FYI, if you remove the plug from the previous version of the Airport Express (the plug is interchangeable for use in different countries), you have exactly the same type of power jack as the new model does. That is a standard 2-prong jack for a power cord that you can pick up in most stores for a dollar or two. Again, there was no real good reason for them to change that part of the design.

http://ecx.images-amazon.com/i.../I/71YygXVYpIS._AA1500_.jpg (that shows the old model with the plug removed).

The Express is the "cheapo" model which doesn't include a gigabit LAN.

Throw in 40-50e more and you get the Extreme model with 4 gigabit sockets which is still cheaper than my DLink.

Miuku. said,
The Express is the "cheapo" model which doesn't include a gigabit LAN.

Throw in 40-50e more and you get the Extreme model with 4 gigabit sockets which is still cheaper than my DLink.


The Airport Extreme is a fantastic router. The only router that came close in stability was my old D-Link DGL 4300. I'm sure there are routers with more or similar features that may even be cheaper, but to me the stability is very much worth it. I've never had to reboot the thing, even after engaging day after day in network activity that would cause my other routers to require a reboot after a few hours.

The trouble is that people hear that the Airport is Apple's "cheap model" and then either expect it to be very cheap, or they expect some other features. I always thought of the Airport as being a network extender. It can be used as a stand-alone router, and for most people it's probably sufficient, but it's clearly not as full-featured as a standard router.

Miuku. said,
The Express is the "cheapo" model which doesn't include a gigabit LAN.

Throw in 40-50e more and you get the Extreme model with 4 gigabit sockets which is still cheaper than my DLink.

I have an Extreme, and while I'm happy with the reliability and range, I'm finding it has a lack of configurability offered through Airport Utility. It's perfect as a "router for dummies" though.

ahhell said,
Wrong. The most expensive consumer DLink router (<$149) is still $30US cheaper than the Extreme ($179).

D-Link DIR-855/E Wireless N 184,90 €

Which is the router I have - which happens to be about 30€ more expensive than Extreme.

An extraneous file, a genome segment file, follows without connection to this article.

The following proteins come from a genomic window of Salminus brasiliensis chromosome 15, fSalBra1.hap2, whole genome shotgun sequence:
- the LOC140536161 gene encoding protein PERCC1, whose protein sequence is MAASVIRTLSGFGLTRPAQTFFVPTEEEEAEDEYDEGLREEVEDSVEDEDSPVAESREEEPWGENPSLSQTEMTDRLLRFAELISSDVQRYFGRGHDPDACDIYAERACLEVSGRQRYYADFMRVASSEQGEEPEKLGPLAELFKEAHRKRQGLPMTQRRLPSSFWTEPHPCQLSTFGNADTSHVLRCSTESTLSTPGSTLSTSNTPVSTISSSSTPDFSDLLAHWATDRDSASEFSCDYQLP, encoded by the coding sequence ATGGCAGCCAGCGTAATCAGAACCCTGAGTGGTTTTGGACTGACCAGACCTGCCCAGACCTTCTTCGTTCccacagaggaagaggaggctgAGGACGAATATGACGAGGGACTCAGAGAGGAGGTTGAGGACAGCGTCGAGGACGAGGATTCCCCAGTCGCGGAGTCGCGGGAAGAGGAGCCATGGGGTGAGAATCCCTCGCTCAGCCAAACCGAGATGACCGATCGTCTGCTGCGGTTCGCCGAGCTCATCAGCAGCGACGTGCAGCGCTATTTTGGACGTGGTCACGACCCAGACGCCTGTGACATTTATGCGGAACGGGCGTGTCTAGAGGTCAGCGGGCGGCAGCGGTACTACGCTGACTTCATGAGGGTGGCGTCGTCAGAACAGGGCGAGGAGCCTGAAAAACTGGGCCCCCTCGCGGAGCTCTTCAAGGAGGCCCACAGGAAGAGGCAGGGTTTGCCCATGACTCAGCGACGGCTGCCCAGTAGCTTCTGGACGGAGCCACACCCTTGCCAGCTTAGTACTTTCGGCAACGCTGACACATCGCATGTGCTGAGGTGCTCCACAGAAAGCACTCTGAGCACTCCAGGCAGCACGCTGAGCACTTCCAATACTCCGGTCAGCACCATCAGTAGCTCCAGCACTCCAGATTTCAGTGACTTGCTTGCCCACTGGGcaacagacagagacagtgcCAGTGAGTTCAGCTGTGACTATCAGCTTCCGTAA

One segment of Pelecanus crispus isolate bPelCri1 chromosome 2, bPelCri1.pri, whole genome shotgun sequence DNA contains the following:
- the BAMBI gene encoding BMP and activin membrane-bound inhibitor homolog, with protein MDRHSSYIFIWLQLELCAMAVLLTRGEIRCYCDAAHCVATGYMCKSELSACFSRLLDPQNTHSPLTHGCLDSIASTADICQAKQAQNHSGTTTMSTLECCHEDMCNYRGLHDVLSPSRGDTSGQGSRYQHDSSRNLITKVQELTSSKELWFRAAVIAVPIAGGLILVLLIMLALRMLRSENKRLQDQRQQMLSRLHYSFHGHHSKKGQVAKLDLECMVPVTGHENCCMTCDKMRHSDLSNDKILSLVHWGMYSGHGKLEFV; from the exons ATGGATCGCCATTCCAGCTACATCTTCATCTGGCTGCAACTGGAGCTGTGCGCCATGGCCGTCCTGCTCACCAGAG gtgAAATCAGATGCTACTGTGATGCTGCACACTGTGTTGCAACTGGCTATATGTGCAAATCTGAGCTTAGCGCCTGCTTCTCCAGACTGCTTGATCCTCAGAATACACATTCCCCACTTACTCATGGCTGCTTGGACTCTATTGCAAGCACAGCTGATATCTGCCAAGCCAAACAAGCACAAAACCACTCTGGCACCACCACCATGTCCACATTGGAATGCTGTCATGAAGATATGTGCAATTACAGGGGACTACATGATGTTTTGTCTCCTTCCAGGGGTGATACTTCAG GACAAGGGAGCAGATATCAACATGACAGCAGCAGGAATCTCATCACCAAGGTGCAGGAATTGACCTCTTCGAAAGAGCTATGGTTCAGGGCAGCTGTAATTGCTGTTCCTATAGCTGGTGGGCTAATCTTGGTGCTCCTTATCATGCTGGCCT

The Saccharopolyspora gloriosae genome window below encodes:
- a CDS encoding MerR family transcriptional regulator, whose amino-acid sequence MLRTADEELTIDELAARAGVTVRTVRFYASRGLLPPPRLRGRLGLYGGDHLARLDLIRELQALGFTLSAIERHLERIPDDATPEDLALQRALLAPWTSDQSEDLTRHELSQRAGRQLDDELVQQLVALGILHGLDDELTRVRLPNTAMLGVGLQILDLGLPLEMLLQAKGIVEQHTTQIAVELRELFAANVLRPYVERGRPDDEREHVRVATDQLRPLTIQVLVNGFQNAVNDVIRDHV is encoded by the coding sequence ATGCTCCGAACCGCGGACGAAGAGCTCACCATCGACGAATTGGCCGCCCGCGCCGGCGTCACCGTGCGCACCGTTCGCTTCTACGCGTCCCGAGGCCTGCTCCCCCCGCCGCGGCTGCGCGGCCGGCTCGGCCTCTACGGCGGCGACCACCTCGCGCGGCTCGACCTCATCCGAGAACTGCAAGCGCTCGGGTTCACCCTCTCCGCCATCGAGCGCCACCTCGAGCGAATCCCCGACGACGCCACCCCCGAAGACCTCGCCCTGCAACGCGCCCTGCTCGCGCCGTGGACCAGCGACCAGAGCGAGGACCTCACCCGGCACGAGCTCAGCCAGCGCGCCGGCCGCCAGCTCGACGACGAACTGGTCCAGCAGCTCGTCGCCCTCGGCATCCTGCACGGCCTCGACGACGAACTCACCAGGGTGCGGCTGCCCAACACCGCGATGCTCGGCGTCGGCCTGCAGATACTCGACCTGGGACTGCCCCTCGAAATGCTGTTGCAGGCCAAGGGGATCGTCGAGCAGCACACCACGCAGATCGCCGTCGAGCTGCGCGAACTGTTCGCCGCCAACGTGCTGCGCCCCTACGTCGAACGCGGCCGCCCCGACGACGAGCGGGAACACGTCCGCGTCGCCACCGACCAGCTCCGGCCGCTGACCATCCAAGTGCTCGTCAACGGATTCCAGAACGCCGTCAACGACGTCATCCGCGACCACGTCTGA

Please don't comment on things you have no idea about.

humanz. said,
It's ashame Apple knows its consumer base are ignorant

Funny isn't it, a few years ago there were no trolls in the comments here. Now we can't get through a single article without someone trying to insinuate that people are stupid because they don't buy the cheapest products on the market.

what said,
Funny isn't it, a few years ago there were no trolls in the comments here.

Why do you think there's a thread in the General Discussion regarding the drop in Neowin quality.

what said,

Funny isn't it, a few years ago there were no trolls in the comments here. Now we can't get through a single article without someone trying to insinuate that people are stupid because they don't buy the cheapest products on the market.

I think he meant it's funny because this piece of **** SHOULD be the cheapest, and yet idiots pay a relatively high price for it because of the brand.

Martin5000 said,

I think he meant it's funny because this piece of **** SHOULD be the cheapest, and yet idiots pay a relatively high price for it because of the brand.

And again with the trolling...

What he actually said was Apple customers are ignorant, which is incredibly infantile and really not necessary.

And what you're now saying is that anyone who buys this is an idiot.

Here's what I think: you two are the morons for putting people down for having a degree of brand loyalty. People are also willing to pay a premium for products that look good.